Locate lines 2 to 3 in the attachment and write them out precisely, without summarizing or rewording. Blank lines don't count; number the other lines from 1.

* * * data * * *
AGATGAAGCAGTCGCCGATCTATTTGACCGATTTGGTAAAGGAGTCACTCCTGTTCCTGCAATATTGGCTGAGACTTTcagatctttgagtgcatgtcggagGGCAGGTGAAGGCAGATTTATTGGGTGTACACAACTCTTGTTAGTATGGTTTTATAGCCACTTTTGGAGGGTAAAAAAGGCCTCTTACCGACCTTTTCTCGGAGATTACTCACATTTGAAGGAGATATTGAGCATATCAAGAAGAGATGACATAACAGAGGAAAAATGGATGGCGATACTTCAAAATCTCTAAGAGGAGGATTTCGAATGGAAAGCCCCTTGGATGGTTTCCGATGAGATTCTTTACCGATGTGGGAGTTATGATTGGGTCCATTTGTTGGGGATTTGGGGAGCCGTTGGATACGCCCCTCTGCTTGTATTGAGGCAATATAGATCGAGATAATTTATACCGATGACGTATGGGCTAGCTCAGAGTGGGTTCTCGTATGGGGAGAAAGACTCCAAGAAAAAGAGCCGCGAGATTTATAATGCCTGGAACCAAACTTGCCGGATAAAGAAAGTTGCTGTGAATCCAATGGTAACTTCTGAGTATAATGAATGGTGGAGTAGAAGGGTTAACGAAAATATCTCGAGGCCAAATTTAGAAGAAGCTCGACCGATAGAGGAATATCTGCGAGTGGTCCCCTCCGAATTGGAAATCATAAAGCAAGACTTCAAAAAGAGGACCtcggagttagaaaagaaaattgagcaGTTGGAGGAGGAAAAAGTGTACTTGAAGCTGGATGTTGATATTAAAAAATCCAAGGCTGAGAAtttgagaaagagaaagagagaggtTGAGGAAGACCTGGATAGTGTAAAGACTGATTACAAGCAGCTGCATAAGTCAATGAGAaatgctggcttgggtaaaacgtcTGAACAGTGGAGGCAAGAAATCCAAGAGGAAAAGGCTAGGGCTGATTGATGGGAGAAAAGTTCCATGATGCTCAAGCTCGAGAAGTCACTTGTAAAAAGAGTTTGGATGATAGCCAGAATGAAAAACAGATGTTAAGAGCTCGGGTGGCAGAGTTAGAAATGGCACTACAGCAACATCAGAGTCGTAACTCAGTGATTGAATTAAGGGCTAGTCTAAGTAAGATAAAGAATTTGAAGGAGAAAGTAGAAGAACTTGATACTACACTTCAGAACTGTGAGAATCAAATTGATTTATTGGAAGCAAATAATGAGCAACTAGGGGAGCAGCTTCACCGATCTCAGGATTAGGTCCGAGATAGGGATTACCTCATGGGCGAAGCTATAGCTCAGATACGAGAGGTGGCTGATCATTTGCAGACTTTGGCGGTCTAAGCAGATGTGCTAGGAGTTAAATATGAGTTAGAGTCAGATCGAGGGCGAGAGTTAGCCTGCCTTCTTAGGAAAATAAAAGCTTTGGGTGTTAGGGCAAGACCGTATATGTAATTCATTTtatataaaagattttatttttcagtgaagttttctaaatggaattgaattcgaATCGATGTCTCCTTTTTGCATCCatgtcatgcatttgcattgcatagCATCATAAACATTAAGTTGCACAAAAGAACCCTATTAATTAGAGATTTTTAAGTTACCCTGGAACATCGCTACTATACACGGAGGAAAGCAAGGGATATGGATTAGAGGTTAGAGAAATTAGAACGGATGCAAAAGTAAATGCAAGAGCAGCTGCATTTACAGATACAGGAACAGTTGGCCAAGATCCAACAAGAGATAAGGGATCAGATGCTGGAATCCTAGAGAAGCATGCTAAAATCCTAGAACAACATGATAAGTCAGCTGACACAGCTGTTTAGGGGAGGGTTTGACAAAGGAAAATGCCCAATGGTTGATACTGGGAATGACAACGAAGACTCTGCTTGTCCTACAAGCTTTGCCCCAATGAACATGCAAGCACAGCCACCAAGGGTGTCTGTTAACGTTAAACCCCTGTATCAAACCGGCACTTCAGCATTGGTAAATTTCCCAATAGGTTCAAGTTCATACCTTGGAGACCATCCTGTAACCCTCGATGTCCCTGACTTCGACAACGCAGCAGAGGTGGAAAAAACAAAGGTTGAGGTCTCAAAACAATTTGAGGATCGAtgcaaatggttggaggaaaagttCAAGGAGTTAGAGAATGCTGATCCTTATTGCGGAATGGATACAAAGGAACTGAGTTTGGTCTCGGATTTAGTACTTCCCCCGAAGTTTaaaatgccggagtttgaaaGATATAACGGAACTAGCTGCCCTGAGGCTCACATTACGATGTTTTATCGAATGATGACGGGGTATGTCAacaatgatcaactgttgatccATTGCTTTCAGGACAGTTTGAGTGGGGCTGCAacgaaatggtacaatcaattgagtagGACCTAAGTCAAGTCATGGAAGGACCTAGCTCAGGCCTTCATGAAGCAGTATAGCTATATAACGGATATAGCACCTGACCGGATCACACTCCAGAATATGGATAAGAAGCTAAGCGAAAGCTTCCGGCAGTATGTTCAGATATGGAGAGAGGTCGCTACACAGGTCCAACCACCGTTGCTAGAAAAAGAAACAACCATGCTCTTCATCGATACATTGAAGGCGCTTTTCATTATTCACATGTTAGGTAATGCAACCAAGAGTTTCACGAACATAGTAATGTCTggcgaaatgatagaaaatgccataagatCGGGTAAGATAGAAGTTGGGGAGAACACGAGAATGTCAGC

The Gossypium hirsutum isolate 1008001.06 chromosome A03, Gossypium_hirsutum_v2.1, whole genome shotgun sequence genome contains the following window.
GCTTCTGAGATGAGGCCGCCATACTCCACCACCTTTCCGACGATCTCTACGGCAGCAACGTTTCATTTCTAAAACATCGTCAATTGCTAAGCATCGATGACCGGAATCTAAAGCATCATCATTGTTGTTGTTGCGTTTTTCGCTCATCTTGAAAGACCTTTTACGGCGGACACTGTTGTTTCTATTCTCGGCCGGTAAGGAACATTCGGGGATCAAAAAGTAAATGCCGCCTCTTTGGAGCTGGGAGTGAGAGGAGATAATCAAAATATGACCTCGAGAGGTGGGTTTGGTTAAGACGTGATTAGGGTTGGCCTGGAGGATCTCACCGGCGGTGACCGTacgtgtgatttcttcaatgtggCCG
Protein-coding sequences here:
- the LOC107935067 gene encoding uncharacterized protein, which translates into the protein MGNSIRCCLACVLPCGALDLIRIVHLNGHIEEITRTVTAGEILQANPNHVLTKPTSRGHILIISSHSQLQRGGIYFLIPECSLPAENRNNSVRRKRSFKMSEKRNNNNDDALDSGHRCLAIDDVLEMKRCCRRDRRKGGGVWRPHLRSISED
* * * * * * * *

The Gossypium hirsutum isolate 1008001.06 chromosome A03, Gossypium_hirsutum_v2.1, whole genome shotgun sequence genome contains the following window.
GCTTCTGAGATGAGGCCGCCATACTCCACCACCTTTCCGACGATCTCTACGGCAGCAACGTTTCATTTCTAAAACATCGTCAATTGCTAAGCATCGATGACCGGAATCTAAAGCATCATCATTGTTGTTGTTGCGTTTTTCGCTCATCTTGAAAGACCTTTTACGGCGGACACTGTTGTTTCTATTCTCGGCCGGTAAGGAACATTCGGGGATCAAAAAGTAAATGCCGCCTCTTTGGAGCTGGGAGTGAGAGGAGATAATCAAAATATGACCTCGAGAGGTGGGTTTGGTTAAGACGTGATTAGGGTTGGCCTGGAGGATCTCACCGGCGGTGACCGTacgtgtgatttcttcaatgtggCCG